I dug up that beautiful floral fabric that I’ve been holding on to and got a couple yards of new fabric. I decided to make a pleated Adventure Time skirt first and pretty much replicated another skirt I got from the thrift store the other day.

Stephany wearing mathematical skirt
It’s surprisingly cold out today.

I made the skirt a tiiiiny bit too short, but, other than that, it’s perfect! Well, that and I might add some interfacing on the waistband area to make it a little less prone to folding over and wrinkling.

hem of mathematical skirt
Double-folded hems.

I took a lot more care on this skirt than I had on previous skirts, and it really showed in the final result. Much more polished than any other skirt I’ve made. Plus, getting a half-yard cutting mat (for half off!) really sped up cutting the fabric precisely.

invisible zipper
Spot the zipper!
unzipped invisible zipper
Tada!

I actually found the invisible zipper way easier to work with than a regular zipper. For regular zippers, I end up basting them by hand—glue and tape methods don’t feel precise enough to me—but invisible zippers just need to be aligned to the seam, which can be done with pins.

invisible zipper stitches
The “universal” Coats & Clark invisible zipper foot didn’t fit on my machine, so, too impatient for my Brother foot to arrive, I ended up stitching the zipper by hand.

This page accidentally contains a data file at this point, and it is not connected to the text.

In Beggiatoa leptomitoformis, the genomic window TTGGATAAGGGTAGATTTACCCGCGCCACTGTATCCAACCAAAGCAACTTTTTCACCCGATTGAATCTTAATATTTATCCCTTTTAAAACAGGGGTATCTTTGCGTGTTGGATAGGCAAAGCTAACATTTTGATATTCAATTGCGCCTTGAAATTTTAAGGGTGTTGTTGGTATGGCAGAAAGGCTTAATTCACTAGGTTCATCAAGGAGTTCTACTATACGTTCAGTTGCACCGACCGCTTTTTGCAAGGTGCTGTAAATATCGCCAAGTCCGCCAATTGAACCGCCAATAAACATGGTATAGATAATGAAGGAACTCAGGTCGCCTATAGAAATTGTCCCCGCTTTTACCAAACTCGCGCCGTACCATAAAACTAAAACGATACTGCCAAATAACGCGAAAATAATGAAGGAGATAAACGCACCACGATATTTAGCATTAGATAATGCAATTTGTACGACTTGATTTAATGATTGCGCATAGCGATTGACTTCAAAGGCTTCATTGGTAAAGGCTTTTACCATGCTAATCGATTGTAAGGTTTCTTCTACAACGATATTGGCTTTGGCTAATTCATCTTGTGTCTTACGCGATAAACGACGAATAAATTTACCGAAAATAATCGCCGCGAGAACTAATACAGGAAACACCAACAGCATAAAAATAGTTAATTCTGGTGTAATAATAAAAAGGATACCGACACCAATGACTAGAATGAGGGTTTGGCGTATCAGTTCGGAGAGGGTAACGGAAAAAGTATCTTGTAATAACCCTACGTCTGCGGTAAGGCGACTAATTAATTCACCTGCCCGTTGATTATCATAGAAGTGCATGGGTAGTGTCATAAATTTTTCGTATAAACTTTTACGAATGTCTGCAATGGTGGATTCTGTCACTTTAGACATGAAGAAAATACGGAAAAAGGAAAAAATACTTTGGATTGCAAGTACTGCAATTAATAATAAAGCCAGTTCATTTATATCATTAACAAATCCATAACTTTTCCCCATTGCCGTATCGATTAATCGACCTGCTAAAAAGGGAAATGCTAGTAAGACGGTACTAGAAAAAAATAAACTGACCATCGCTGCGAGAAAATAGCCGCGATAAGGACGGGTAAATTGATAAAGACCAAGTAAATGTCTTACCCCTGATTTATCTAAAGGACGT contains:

I’m going to get some research done today, and, as a reward to myself, I’m going to make a skirt out of the middle flower fabric. Hopefully it’ll be faster, since it’ll just be gathered instead of pleated (which took some more thinking and math).

skirt sketch
Sketch for the gathered skirt design. The sketch on the right was for this Adventure Time skirt.

See you all again soon!

Adventure Time, c’mon grab your friends!
We’re going to very distant lands.

Black Widow T-shirt and Necklace

I knew after making my Captain America floral shield sweater that my next project would be a Black Widow T-shirt. However, instead of using floral fabric, I wanted something with more of a watercolor feel—one of the lines from The Avengers that stuck with me is, “I’ve got red in my ledger—I’d like to wipe it out.” That conjures up images of red ink, and that was the vibe I was going for with this shirt.

Originally, I was going to get this beautiful hand-dyed fabric from HandmadeByElaine33 on Etsy:

Beautiful hand-dyed fabric. Etsy listing.
Beautiful hand-dyed fabric. Etsy listing.

I was particularly drawn to that color palette because I wanted to have the top half of the Black Widow symbol be red and the bottom half be indigo/black, to symbolize that she’s turning the red in her ledger into black. Unfortunately, the cost of the fabric plus shipping just wasn’t feasible for me, so I purchased some similar fabric from a different seller.